I've managed to locate my install directory for MySQL: /usr/local/mysql/

Where can I find the path to my.cnf to know where I should configure the server? I've tried creating a /etc/my.cnf(as shown below) and it had no affect


  • Specifics about the distro you are using would be helpful.
    – Tim
    Jan 4, 2012 at 20:10
  • Pretty sure debian/*buntu/rhel/cent wouldn't be using /usr/local from a package install. That sounds more like slack or freebsd.
    – Tim
    Jan 4, 2012 at 21:10

8 Answers 8


As per this article:

Running this command from the command line / terminal will show where MySQL will look for the my.cnf file on Linux/BSD/OS X systems:

mysql --help | grep "Default options" -A 1 

This will output something like this:

Default options are read from the following files in the given order: 
/etc/my.cnf /etc/mysql/my.cnf /usr/etc/my.cnf ~/.my.cnf 

You can now check for files using the above output at /etc/my.cnf, then /etc/mysql/my.cnf and so on. If there isn't one at one of those locations, you can create one and know MySQL will use it.


On a Linux system 'locate my.cnf" will be the fastest solution.

If there are several my.cnf files, all looking likely (e.g. in /etc, /etc/mysql, /opt/mysql/etc, etc.), then you can run strace to see where MySQL binary tries to find its configuration file, but I do think that's an overkill.

  • I get -bash: locate: command not found... I've tried find / my.cnf but it finds nothing.
    – Ben
    Jan 4, 2012 at 20:03
  • This assumes that your locatedb has been updated since the my.cnf file was create. Usually this is done daily via cron. If you need to update it manually run "updatedb" as root
    – ckliborn
    Jan 4, 2012 at 20:04
  • locate: command not found is not an updatedb problem, he doesn't have the package.
    – Tim
    Jan 4, 2012 at 20:09
  • install "slocate" package.
    – TheCompWiz
    Jan 4, 2012 at 20:13

It seems like the file your cnf created is being superseded by another one. Check out hte default order below.


mysqld --verbose --help

Default options are read from the following files in the given order: /etc/my.cnf ~/.my.cnf /etc/my.cnf


OK a wild shot in the dark:

If the database is installed in /usr/local/mysql, then try looking in /etc/local for my.cnf

Here is how you can tell if you have a my.cnf

Run this query (<= 5.6.7)

WHERE VARIABLE_NAME IN ('wait_timeout',

OR (>= 5.6.8) it moved to the performance schema.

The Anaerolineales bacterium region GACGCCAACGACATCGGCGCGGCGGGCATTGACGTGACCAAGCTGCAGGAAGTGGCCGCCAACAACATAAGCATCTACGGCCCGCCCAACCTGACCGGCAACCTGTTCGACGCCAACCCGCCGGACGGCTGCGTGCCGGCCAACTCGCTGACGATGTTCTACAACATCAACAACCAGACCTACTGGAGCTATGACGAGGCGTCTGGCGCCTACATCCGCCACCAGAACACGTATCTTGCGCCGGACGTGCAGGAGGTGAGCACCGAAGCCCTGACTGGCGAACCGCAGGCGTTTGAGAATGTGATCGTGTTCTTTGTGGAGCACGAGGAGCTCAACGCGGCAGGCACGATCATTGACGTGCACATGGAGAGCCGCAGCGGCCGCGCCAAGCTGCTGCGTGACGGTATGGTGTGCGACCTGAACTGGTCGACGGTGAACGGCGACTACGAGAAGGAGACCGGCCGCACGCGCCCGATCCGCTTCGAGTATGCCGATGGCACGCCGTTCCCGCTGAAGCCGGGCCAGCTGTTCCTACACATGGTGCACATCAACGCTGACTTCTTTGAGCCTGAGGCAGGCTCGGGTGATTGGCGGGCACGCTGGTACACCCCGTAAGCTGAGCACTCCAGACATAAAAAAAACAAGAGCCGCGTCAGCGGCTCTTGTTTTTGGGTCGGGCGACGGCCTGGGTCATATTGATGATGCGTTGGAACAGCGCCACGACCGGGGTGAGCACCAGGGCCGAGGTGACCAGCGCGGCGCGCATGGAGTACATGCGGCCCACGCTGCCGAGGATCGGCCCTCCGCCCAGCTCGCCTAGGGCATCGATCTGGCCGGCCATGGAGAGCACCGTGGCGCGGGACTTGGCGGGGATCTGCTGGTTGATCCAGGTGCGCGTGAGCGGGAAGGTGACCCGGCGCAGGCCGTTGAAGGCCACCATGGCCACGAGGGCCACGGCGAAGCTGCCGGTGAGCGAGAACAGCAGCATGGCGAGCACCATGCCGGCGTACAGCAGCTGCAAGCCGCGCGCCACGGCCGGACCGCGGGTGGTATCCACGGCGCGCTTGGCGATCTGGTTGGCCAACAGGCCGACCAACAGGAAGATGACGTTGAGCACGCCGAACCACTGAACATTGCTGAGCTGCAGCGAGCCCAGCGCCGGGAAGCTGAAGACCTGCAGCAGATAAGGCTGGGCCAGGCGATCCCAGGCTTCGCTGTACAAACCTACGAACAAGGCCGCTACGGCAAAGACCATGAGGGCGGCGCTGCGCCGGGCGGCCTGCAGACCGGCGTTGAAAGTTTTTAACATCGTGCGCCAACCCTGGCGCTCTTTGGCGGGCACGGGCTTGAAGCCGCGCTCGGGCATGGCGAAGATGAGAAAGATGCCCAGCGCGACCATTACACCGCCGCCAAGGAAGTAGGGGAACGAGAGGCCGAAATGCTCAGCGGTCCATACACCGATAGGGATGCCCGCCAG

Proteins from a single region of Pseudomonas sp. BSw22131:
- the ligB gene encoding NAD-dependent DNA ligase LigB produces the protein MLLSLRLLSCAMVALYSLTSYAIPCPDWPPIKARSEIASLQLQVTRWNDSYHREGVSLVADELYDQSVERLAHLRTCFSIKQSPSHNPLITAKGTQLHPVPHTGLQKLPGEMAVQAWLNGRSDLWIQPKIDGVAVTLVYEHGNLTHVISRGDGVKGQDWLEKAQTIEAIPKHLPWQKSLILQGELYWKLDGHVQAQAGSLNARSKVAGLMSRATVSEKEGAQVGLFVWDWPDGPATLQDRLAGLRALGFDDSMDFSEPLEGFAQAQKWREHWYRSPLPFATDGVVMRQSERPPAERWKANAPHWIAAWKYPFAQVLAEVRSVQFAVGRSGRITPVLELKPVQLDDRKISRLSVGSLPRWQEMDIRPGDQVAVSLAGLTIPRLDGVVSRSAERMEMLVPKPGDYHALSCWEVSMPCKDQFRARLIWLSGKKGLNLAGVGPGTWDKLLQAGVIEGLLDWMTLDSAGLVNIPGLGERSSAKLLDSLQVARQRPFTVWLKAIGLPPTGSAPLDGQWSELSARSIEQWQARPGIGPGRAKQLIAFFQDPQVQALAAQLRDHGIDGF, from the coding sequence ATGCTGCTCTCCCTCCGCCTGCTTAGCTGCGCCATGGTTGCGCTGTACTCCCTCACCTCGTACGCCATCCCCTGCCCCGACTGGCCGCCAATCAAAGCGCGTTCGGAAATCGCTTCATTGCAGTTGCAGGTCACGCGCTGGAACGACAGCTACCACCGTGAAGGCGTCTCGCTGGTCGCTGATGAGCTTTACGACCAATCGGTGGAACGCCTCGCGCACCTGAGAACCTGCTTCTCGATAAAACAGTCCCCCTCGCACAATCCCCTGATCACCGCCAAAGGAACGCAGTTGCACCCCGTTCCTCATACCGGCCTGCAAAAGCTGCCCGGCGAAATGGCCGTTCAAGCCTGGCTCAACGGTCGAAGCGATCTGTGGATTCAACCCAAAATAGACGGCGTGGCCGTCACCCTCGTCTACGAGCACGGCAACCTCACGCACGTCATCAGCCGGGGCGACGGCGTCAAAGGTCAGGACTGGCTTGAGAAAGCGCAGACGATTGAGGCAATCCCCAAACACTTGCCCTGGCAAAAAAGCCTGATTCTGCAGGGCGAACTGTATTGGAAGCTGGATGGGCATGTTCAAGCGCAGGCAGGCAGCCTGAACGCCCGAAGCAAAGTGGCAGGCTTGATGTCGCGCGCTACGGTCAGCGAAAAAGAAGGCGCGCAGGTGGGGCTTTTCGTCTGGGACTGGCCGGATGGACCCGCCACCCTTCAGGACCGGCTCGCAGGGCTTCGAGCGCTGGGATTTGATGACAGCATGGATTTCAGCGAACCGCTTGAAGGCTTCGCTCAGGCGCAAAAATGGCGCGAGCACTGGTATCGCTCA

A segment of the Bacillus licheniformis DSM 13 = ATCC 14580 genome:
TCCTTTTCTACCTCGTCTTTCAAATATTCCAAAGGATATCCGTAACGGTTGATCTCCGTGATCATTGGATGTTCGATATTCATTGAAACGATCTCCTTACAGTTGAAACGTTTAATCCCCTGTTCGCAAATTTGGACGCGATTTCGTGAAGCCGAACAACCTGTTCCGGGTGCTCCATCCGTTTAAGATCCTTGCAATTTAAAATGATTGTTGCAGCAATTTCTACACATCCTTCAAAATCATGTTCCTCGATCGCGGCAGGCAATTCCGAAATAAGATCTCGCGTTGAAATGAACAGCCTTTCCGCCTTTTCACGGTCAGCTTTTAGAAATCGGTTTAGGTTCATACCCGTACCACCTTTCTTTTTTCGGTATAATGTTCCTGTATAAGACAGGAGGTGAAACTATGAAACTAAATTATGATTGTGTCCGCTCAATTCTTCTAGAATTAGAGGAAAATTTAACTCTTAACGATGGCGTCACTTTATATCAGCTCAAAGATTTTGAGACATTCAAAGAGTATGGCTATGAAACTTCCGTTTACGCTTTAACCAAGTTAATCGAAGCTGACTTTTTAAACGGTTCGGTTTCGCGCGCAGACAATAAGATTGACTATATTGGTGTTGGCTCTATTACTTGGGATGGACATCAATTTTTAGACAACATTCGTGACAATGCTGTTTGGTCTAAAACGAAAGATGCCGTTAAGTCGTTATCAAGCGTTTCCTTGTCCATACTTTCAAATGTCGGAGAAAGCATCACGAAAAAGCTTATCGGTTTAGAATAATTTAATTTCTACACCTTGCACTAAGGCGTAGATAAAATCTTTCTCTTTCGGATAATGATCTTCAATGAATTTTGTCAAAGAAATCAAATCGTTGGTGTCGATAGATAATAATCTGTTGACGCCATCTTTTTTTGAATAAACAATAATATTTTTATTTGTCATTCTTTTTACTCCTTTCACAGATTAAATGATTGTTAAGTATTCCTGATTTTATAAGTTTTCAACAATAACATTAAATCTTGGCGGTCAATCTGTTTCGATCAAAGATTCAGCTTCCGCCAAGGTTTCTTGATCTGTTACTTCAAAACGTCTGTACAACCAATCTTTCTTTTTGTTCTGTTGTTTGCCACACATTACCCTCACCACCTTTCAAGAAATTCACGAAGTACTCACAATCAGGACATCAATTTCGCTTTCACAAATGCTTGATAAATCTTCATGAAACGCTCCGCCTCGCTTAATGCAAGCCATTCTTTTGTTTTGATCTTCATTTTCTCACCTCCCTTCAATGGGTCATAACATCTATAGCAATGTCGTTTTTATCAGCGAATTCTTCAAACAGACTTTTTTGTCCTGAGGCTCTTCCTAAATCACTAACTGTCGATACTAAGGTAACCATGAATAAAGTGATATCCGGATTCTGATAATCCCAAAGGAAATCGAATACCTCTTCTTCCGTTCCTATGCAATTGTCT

WHERE VARIABLE_NAME IN ('wait_timeout',
SHOW GLOBAL VARIABLES LIKE 'innodb_buffer_pool_size';
SHOW GLOBAL VARIABLES LIKE 'innodb_log_file_size';

If you should get:

You are running with defaults and there is a possibility that there may not be a my.cnf present.


As of MySQL 5.7.6, information available from the tables described here is also available from the Performance Schema. The INFORMATION_SCHEMA tables are deprecated in preference to the Performance Schema tables and will be removed in a future MySQL release. For advice on migrating away from the INFORMATION_SCHEMA tables to the Performance Schema tables, see Section 25.20, “Migrating to Performance Schema System and Status Variable Tables”.

  • -bash: updatedb: command not found
    – Ben
    Jan 4, 2012 at 20:22
  • Updated my answer. Please try again !!! Jan 4, 2012 at 20:25
  • /usr/bin/which: no updatedb in (/sbin:/usr/sbin:/usr/local/sbin:/usr/local/bin:/usr/bin:/usr/X11R6/bin:/bin:/usr/games:/opt/gnome/bin:/opt/kde3/bin:/usr/lib/java/bin:/usr/local/apache2/bin:/usr/local/firefox:/usr/local/mysql/bin:/usr/games:/usr/local/fetter/bin)
    – Ben
    Jan 4, 2012 at 20:37

How did you install MySQL and on what platform?

Brute force method on an unixoid OS:

find / -name my.cnf -print
  • I didn't install it, it's on a machine that's a few years old. It's on Linux mars 2.6.5-7.147-bigsmp #1 SMP Thu Jan 27 09:19:29 UTC 2005 i686 i686 i386 GNU/Linux
    – Ben
    Jan 4, 2012 at 19:31

strace -fe open /etc/init.d/mysql start 2>&1|grep my.cnf should show you the system call used to open the file.


How are you sure that your cnf file is not being read?

Have you restarted mysqld since the change?

Have you tried to create a new db and looked at its values?


To install locate and updatedb to be able to run it..

Using fedora, centos run as root:

yum install mlocate

if you are running Ubuntu run:

sudo apt-get install mlocate

After you finish the install run updatedb Fedora (as root):



sudo updatedb

then you can run the locate command as listed above. Again the my.cnf is typically located in /etc. Are you sure mysql is installed? if not do the commands above to install it and replace mlocate with mysqld best of luck!

You must log in to answer this question.

Not the answer you're looking for? Browse other questions tagged .